05 July 2009

Growing up Gaudi

We woke up early at the pension, packed our bags and headed toward Barcelona’s main station to hideaway our bags so we could explore more freely. It took longer than expected, so it was about 10 by the time we grabbed some pastries at the station (sadly no churros con chocolate there!) and hopped on the metro.

First stop, Parc Guell! We walked around the park designed by Gaudi and walked around the outside of the Casa-Museu Gaudi. It was hard to take any good pictures near all the animals at the entrance as it was mobbed by the other tourists. So we spent most of our time in the upper areas of the park, sweating up a storm in the 97 degree weather. We hiked all the way to the view point at the Three Crosses of Calvary viewpoint for a fogged in view of the city.

Then it was back on the metro, to grab lunch at la Boqueria. We had wanted to get pictures with Juan at Pinotxo Bar, like Rick Steves recommends, but it was so crowded there we couldn’t get close. We walked around the market instead grabbing some jamon and fruit which we ate on our towels in the middle of La Rambla.

We then walked through Barri Gothic and saw the cathedral and then popped back on the metro. We got off at Pg. Garcia and visited Gaudi’s Casa Batillo (and by visit I mean viewed from the outside…not going to wait in line and THEN pay 16 euros!) We also peaked down the street to Fundacio Antoni Tapies to see the metal cloud structure on the roof. Then it was off to see more Gaudi…this time checking out La Pedera Espal Gaudi. Again more lines, more admission fees that we passed on. When you only have a day in the city and so much to see, you have to pick and choose wisely. We headed off toward Sagrada Familia making sure to stop and take some pictures of Casa Les Punxes in the process.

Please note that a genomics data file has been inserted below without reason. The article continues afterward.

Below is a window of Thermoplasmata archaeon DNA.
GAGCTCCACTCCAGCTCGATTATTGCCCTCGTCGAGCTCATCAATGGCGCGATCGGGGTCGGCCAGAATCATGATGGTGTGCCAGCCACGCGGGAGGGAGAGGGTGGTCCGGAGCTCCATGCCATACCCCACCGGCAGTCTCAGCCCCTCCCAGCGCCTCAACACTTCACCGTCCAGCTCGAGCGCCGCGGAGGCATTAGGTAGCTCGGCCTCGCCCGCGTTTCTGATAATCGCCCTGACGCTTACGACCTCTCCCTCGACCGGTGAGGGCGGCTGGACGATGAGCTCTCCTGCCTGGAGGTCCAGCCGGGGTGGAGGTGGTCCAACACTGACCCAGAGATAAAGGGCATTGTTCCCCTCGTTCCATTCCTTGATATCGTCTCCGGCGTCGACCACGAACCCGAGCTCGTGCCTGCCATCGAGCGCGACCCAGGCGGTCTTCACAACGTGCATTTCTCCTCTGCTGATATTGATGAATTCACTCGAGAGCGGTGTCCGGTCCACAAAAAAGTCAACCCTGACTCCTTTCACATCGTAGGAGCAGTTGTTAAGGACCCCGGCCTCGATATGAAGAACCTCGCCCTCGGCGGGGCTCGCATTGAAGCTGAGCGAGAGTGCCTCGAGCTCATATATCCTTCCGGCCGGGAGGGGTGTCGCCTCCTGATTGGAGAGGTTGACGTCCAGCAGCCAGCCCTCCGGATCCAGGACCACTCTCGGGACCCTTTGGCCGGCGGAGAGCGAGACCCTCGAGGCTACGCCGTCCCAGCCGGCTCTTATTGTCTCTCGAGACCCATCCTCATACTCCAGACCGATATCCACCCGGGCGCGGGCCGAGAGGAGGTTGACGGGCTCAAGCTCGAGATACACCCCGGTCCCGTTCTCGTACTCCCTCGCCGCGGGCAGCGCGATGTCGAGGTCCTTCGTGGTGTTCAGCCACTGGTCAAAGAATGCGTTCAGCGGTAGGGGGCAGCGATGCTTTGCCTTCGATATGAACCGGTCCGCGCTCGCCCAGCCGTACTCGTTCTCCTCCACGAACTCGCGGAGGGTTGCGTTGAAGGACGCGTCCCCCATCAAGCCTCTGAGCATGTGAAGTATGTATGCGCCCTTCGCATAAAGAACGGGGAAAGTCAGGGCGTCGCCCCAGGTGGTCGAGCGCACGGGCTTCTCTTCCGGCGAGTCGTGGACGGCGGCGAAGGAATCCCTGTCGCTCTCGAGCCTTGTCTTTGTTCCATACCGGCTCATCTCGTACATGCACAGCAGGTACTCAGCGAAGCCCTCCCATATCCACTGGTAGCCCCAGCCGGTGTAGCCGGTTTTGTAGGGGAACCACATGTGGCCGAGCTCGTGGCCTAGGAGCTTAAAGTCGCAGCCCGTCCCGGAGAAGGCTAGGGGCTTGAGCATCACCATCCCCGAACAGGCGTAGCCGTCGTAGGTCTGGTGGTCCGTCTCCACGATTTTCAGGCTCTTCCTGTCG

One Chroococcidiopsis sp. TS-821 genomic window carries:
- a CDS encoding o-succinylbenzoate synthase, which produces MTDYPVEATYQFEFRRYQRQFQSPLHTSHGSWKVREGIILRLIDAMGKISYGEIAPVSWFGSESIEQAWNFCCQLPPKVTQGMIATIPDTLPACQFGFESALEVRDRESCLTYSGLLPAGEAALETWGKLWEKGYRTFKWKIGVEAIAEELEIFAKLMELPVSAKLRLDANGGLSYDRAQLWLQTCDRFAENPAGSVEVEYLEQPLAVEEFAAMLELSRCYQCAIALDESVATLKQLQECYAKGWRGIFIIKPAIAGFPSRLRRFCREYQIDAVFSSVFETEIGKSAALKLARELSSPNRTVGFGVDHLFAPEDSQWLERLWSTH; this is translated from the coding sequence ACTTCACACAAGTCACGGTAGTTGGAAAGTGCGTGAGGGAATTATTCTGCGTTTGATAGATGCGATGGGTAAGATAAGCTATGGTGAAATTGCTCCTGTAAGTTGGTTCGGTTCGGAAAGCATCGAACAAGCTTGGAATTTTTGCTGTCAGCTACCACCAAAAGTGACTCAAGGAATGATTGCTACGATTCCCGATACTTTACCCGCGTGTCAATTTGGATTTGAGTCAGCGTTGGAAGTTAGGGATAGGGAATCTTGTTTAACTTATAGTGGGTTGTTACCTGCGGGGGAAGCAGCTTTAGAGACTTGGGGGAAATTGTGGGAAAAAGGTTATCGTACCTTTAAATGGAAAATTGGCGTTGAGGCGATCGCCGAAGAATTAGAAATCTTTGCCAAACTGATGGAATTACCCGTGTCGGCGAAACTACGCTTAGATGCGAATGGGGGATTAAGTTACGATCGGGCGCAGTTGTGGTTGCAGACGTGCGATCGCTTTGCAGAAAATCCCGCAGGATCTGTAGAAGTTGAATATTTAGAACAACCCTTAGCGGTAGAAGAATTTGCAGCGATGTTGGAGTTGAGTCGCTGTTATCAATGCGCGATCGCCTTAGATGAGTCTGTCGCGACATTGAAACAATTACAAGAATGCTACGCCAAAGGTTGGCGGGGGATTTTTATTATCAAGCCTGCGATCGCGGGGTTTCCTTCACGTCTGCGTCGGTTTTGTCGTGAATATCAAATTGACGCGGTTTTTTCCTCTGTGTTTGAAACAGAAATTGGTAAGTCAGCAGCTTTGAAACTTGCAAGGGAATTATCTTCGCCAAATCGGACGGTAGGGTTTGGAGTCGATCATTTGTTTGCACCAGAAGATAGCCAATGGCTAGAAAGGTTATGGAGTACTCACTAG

Sagrada Familia did not disappoint. This was our attraction that we decided early on that we were going to wait in line and pay for. We did have to pass on the elevator ride, couldn’t afford the hour long wait, but it did offer us more time to visit the museum downstairs with tons of information on the cathedral and lots of models of the structure. I won’t delve into how beautiful the church is, Charlton’s pictures will explain it a lot better than I can, but we definitely would love to go back when its finished if we are still up and kicking.

We were getting short on time, but we made a stop at the Arc de Triomf so Charlton could take the pictures he missed out on when we were walking to the hotel. Then it was back in the metro so we could collect our bags and catch the train to Madrid.

In Madrid, we had to connect to the station where our Trenhotel was leaving from. Gave us about 2 hours before we had to leave, Charlton went on an expedition to get some dinner from the grocery store and I watched over our bags at the station. We scarfed down our food in the waiting area and then with anticipation headed toward the train.

We had sprung for a double cabin as all the guidebooks say Spain can be sketchy for night train travel. We hoped that we would have a full bath with our bunk beds. But we only had a small sink *cue sad trombone* They did hook us up with free breakfast (eggs or fruit and your fill of pastries) and bottled water for the trip. We settled in for the night to awake in yet another new country.

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